Despite a cloud of pessimism regarding the role of the public sector and trust in governments at an all-time low, the World Government Summit took place in Dubai. The event, which featured speakers such as Antonio Guterres, Christine Lagarde and Elon Musk, highlighted a counter-cultural wave of positivity and optimism. Overall, participants agreed that governments still have a role to play in this fast paced and ever-changing world, particularly when it comes to multilateralism, innovation, and sustainable development.
Many of the conversations that took place during the Summit revealed the days of multilateralism are not over. Although traditional players such as the United Kingdom and United States appear to be taking a step back, many frontier markets see this as an opportunity to play a more prominent role. The United Arab Emirates, host of the Summit, showcased its partnerships with the OECD and its commitment to overseas development assistance (ODA.) Xi Jinping’s speech at Davos was frequently mentioned as an example of a commitment to globalisation and global citizenship. And the United Nations’ new Secretary General commented on the need for multilateral institutions to adapt but the key role they continue to play.
Innovation was a recurring theme and showcased the desire for many traditional institutions, particularly governments, to adapt in a fast-paced world. Klaus Schwab kicked off the Summit with an overview of the Fourth Industrial Revolution and the need for the public sector to keep pace with exponential technologies. Elon Musk described a future in which automated vehicles, artificial intelligence and human-machine interfaces will be the norm. And conversations around fintech, and blockchain in particular, revealed complexities around governments’ need to both foster innovation and safeguard citizens.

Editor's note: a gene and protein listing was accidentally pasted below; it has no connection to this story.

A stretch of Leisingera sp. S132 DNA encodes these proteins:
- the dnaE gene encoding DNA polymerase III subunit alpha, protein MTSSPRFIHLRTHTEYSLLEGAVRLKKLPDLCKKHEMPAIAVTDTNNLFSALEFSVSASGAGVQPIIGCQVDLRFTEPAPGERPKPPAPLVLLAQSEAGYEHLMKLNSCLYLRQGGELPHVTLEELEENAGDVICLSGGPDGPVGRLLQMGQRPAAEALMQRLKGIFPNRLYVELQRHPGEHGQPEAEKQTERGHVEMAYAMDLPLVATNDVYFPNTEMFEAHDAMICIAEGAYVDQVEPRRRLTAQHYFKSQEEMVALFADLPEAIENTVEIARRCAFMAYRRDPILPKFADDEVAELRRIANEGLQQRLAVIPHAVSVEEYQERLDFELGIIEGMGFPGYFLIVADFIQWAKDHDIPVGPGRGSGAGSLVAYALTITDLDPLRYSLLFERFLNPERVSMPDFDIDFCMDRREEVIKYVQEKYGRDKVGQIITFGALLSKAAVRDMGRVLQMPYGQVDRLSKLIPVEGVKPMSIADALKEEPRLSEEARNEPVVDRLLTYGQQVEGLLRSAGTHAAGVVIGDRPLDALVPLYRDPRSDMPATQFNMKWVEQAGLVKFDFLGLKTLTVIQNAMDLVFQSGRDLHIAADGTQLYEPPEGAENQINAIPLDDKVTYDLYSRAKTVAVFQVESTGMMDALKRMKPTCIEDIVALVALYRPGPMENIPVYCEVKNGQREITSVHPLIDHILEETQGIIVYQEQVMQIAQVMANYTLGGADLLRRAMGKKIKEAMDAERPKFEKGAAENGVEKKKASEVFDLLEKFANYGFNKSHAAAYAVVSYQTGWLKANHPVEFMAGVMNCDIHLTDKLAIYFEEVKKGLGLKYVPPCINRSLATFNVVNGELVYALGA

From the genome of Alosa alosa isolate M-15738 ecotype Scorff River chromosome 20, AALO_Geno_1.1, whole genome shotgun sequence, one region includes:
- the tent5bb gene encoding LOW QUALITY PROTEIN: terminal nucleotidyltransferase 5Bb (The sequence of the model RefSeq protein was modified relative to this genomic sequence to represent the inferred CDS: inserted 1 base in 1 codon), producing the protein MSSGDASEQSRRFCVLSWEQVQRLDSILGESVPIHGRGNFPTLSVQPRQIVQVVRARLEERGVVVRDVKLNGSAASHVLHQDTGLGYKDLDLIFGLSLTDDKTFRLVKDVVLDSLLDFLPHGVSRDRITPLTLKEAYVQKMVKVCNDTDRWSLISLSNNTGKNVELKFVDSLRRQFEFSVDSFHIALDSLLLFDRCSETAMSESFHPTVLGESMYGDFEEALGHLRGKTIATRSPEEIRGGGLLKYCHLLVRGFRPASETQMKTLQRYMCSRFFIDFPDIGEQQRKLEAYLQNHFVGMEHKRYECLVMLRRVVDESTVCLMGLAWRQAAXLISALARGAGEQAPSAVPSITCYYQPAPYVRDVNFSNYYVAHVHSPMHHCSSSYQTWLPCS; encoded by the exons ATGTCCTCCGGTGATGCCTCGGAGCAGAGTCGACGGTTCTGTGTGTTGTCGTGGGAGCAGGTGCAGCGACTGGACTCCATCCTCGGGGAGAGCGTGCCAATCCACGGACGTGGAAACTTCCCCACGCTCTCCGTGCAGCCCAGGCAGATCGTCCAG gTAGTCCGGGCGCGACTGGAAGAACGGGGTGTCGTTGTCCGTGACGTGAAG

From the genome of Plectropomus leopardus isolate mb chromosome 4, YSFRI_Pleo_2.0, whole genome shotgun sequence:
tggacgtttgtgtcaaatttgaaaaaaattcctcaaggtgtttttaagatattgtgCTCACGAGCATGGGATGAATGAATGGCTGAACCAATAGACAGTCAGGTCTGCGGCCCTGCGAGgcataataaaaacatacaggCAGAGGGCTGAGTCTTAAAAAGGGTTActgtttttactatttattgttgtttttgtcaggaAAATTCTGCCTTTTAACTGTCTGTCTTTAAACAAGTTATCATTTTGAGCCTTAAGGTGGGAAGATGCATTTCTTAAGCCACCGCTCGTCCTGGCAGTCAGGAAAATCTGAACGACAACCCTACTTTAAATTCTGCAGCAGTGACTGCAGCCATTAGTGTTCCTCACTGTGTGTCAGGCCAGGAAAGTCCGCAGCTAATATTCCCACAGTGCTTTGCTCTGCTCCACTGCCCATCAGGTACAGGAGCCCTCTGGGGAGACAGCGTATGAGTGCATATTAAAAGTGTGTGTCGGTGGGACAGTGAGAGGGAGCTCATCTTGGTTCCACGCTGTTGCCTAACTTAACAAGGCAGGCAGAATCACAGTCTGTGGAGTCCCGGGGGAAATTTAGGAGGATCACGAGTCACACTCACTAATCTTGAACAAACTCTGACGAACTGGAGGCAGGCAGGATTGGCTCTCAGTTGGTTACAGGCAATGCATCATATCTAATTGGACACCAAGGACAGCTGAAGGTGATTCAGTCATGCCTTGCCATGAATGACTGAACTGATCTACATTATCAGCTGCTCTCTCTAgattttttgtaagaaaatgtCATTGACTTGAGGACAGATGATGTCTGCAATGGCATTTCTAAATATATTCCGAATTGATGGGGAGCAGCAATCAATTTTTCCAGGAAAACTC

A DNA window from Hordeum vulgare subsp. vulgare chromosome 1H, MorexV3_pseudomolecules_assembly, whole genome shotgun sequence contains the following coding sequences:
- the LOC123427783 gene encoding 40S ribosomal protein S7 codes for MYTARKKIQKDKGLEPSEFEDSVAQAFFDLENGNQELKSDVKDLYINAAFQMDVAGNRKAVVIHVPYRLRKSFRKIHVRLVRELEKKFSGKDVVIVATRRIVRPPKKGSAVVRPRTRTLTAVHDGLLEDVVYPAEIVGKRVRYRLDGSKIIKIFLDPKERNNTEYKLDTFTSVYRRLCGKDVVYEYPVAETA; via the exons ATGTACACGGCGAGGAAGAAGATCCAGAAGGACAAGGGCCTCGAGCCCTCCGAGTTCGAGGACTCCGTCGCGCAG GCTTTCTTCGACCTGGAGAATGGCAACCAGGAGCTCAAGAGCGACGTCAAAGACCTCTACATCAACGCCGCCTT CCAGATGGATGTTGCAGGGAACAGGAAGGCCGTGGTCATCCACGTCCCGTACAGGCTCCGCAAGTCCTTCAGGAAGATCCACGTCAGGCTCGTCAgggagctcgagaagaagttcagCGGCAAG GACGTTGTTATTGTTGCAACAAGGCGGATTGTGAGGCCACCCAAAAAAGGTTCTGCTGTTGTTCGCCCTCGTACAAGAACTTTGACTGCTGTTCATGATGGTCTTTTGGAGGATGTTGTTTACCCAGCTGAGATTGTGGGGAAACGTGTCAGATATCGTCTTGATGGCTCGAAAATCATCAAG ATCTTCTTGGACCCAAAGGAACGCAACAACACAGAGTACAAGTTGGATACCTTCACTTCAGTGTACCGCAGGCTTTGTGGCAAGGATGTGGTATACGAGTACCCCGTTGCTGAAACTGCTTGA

The conversations around sustainable development were groundbreaking. The public sector is doubling down on its commitment to achieve the Sustainable Development Goals. Jeffrey Sachs stressed the importance of addressing climate change, which disproportionately impacts the world’s poor. Jim Yong Kim focused on education as a driver of growth and mentioned the transformative impact it had on South Korea. And institutions such as the World Bank and International Monetary Fund unveiled their plans to partner with the private sector to close the funding gap needed to achieve the Sustainable Development Goals.
In a world where much of the discussion around governments focuses on Brexit, Trump and the French elections, it was heartening to see a proactive and productive approach. As the role of the public sector continues to evolve, many see global cooperation evolving with it. This evolution is an opportunity for many and the overall prospect is a positive one.